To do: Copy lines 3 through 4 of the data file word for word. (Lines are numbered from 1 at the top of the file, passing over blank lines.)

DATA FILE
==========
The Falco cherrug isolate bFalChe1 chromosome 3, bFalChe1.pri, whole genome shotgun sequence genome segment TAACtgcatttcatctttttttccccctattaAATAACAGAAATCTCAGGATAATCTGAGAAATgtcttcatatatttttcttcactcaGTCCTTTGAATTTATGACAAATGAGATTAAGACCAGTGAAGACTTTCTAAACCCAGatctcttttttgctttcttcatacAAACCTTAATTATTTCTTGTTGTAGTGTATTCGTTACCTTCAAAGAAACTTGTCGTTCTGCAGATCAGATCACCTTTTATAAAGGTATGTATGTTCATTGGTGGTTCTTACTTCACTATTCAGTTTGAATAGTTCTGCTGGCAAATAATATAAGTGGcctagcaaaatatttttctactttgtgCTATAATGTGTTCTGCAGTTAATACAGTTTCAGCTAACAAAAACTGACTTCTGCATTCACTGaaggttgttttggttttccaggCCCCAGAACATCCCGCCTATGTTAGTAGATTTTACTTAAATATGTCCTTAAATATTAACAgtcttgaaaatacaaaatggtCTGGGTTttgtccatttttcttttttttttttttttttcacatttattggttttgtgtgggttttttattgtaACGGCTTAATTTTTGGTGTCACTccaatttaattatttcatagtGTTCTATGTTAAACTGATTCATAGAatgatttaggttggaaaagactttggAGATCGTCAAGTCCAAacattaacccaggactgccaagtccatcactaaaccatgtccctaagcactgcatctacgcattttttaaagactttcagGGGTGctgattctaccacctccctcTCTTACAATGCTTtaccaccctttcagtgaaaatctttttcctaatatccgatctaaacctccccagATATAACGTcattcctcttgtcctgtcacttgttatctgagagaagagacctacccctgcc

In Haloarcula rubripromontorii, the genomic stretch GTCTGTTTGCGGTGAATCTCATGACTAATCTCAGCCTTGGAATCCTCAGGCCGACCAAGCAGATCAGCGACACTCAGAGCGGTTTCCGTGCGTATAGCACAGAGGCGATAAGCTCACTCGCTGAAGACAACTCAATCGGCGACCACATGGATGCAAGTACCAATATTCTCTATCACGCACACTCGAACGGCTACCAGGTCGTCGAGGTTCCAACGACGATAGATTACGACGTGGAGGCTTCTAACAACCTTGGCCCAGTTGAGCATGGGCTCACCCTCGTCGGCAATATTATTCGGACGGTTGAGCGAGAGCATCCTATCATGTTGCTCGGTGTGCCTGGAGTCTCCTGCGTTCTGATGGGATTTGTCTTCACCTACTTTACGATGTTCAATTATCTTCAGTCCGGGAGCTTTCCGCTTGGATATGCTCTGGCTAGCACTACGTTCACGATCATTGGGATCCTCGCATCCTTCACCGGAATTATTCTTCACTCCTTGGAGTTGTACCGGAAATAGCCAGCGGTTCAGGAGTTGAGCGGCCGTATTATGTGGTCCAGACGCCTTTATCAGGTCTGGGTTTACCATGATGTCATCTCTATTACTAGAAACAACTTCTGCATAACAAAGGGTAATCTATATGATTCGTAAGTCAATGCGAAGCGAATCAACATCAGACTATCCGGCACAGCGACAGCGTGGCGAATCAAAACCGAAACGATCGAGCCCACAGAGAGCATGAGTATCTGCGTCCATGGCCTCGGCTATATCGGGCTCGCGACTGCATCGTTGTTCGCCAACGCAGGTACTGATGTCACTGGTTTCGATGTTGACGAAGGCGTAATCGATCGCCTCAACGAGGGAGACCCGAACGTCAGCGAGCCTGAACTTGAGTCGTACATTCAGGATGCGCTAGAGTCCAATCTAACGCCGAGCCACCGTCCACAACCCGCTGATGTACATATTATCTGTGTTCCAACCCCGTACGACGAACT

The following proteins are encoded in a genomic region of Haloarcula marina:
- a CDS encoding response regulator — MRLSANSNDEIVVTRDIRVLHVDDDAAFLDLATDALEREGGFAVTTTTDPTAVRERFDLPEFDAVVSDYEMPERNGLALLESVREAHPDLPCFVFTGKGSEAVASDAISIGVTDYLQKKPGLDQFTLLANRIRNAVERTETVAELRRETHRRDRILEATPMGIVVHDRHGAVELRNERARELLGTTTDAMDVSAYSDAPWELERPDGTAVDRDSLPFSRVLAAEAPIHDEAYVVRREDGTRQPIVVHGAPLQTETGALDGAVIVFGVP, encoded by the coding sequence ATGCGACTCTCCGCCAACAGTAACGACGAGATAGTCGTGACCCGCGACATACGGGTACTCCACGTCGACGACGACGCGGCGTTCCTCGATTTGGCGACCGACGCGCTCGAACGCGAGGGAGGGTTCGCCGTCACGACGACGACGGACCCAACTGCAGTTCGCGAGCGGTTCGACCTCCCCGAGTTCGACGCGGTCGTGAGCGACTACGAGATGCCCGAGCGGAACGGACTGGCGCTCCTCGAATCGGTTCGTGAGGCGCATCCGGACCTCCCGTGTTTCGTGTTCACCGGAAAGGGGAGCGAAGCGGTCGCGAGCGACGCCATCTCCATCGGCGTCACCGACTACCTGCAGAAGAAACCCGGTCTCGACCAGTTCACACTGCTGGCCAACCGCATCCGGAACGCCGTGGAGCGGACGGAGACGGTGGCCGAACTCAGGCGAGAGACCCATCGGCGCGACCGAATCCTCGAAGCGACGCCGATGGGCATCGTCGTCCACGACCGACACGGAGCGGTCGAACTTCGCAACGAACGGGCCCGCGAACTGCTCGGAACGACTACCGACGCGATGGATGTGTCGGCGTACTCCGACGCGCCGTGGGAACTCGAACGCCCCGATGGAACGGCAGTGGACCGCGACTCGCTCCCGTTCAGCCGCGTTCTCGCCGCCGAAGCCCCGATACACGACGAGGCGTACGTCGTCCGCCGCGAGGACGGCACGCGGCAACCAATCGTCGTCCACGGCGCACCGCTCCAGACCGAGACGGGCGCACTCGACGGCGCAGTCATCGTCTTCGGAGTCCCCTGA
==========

The following proteins are encoded in a genomic region of Haloarcula marina:
- a CDS encoding response regulator — MRLSANSNDEIVVTRDIRVLHVDDDAAFLDLATDALEREGGFAVTTTTDPTAVRERFDLPEFDAVVSDYEMPERNGLALLESVREAHPDLPCFVFTGKGSEAVASDAISIGVTDYLQKKPGLDQFTLLANRIRNAVERTETVAELRRETHRRDRILEATPMGIVVHDRHGAVELRNERARELLGTTTDAMDVSAYSDAPWELERPDGTAVDRDSLPFSRVLAAEAPIHDEAYVVRREDGTRQPIVVHGAPLQTETGALDGAVIVFGVP, encoded by the coding sequence ATGCGACTCTCCGCCAACAGTAACGACGAGATAGTCGTGACCCGCGACATACGGGTACTCCACGTCGACGACGACGCGGCGTTCCTCGATTTGGCGACCGACGCGCTCGAACGCGAGGGAGGGTTCGCCGTCACGACGACGACGGACCCAACTGCAGTTCGCGAGCGGTTCGACCTCCCCGAGTTCGACGCGGTCGTGAGCGACTACGAGATGCCCGAGCGGAACGGACTGGCGCTCCTCGAATCGGTTCGTGAGGCGCATCCGGACCTCCCGTGTTTCGTGTTCACCGGAAAGGGGAGCGAAGCGGTCGCGAGCGACGCCATCTCCATCGGCGTCACCGACTACCTGCAGAAGAAACCCGGTCTCGACCAGTTCACACTGCTGGCCAACCGCATCCGGAACGCCGTGGAGCGGACGGAGACGGTGGCCGAACTCAGGCGAGAGACCCATCGGCGCGACCGAATCCTCGAAGCGACGCCGATGGGCATCGTCGTCCACGACCGACACGGAGCGGTCGAACTTCGCAACGAACGGGCCCGCGAACTGCTCGGAACGACTACCGACGCGATGGATGTGTCGGCGTACTCCGACGCGCCGTGGGAACTCGAACGCCCCGATGGAACGGCAGTGGACCGCGACTCGCTCCCGTTCAGCCGCGTTCTCGCCGCCGAAGCCCCGATACACGACGAGGCGTACGTCGTCCGCCGCGAGGACGGCACGCGGCAACCAATCGTCGTCCACGGCGCACCGCTCCAGACCGAGACGGGCGCACTCGACGGCGCAGTCATCGTCTTCGGAGTCCCCTGA